Thursday, October 8, 2009

Mindfulness Medicine

One of the challenges of practicing medicine, day after day, month after month, year after year is seeing each patient at each encounter as a new and unique experience.  For the patient, who has a problem that is unique to them at that particular appointment (that is why they are there seeing the physician), they expect nothing less however they often receive a quick response from the physician, who sees a common issue which is the same as he or she has seen thousands of times before.  The danger that lurks for both physician and patient (more for the patient) is that the difference between a common harmless problem and an unusual dangerous problem is often extremely small and the physician must be open to the possibility and be actively looking for the unusual to be a good physician.  Due to a number of factors, including the financial incentives and the insurance company and government requirements, the physician is often concerned with efficiency, productivity, and compliance with regulations rather than with thoughtful evaluation of the unique person and problem sitting before them.  That leaves the patient with a doctor “going through the motions” and a doctor often unhappy with their practice. 

Mindfulness Medicine

With physicians spending less than ten minutes with a patient, and payment systems pushing more doctors away from spending time with patients, how do we encourage thoughtful evaluation of every person in every encounter with a doctor.  A term, mindfulness medicine, has been coined to describe how we want a physician to act when he or she sees a patient. A recent article in the Journal of the American Medical Association defined that term as “a quality of awareness that includes the ability to pay attention in a particular way: on purpose, in the present moment, and non-judgmentally.  Mindfulness includes the capacity for lowering one's own reactivity to challenging experiences; the ability to notice, observe, and experience bodily sensations, thoughts, and feelings even though they may be unpleasant; acting with awareness and attention (not being on autopilot); and focusing on experience, not on the labels or judgments applied to them.”  In that article, the authors described a course of study for physicians to teach them mindfulness medicine and assessed the impact on the physicians’ satisfaction with practice and found that the doctors involved gained much more satisfaction following the course of study and were also more attentive and empathetic with patients.  But what about the patients?  Was the care improved?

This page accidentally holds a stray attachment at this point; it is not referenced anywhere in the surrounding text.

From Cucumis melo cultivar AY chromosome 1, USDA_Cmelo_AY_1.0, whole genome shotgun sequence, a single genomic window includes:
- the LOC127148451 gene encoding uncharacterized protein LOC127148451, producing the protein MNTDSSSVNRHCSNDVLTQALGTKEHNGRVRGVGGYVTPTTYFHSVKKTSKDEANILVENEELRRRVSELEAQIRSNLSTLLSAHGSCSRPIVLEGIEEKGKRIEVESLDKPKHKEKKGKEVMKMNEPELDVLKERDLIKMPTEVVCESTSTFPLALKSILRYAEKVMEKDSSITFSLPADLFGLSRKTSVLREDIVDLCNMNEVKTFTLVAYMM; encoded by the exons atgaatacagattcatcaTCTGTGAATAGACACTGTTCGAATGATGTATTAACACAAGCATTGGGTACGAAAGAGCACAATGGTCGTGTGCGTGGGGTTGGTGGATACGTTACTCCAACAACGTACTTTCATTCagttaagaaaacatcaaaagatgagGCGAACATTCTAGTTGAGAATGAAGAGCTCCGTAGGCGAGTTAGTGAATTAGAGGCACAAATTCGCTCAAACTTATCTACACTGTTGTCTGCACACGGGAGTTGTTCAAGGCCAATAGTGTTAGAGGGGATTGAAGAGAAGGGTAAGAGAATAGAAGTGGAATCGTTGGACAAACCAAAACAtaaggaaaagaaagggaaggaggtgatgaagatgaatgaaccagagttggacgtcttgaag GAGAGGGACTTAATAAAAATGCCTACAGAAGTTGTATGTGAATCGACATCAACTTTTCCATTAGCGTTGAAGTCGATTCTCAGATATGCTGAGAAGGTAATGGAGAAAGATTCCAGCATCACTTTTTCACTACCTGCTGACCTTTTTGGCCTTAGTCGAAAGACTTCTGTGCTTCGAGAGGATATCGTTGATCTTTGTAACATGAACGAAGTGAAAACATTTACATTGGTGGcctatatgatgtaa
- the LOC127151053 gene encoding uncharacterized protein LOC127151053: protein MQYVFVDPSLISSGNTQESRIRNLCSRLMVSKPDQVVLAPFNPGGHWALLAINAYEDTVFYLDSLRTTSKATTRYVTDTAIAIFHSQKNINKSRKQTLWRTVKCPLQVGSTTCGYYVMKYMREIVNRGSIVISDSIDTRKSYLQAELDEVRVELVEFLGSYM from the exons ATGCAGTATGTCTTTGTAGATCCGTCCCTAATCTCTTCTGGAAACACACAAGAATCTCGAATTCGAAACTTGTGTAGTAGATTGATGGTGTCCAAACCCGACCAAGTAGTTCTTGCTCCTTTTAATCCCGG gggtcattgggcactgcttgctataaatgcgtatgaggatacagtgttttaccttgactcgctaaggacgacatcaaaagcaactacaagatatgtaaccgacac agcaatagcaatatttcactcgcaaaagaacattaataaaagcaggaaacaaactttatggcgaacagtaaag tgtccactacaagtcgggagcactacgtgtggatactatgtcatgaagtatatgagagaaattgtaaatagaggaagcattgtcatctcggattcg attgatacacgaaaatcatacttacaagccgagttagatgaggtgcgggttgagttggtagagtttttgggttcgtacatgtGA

Reflexive versus Cognitive Care

We do know that empathetic physicians tend to listen more effectively and that should improve care.  Care today is often reflexive, that is a doctor doesn’t really think about what is unusual concerning a patient but rather hears “runny nose” and reflexively thinks upper respiratory infection, and not leaking cerebral spinal fluid from the brain.  Usually that is fine (as a doctor can go through an entire career and never see a runny nose that isn’t just a runny nose).  However if the doctor misses the unusual aspect that can make that runny nose indicative of a brain problem, that could be a deadly mistake.  In my career of trying to influence medical care through managed care techniques, my goal has always been to build programs that foster thinking, or cognitive care and try to fight reflexive care.  Doctors tend to be smart and highly trained but they are human and often have to be shaken out of complacency that comes from routine.  The trick of reminding them of their intellectual roots can be challenging, especially in view of the many forces pushing them in the opposite direction.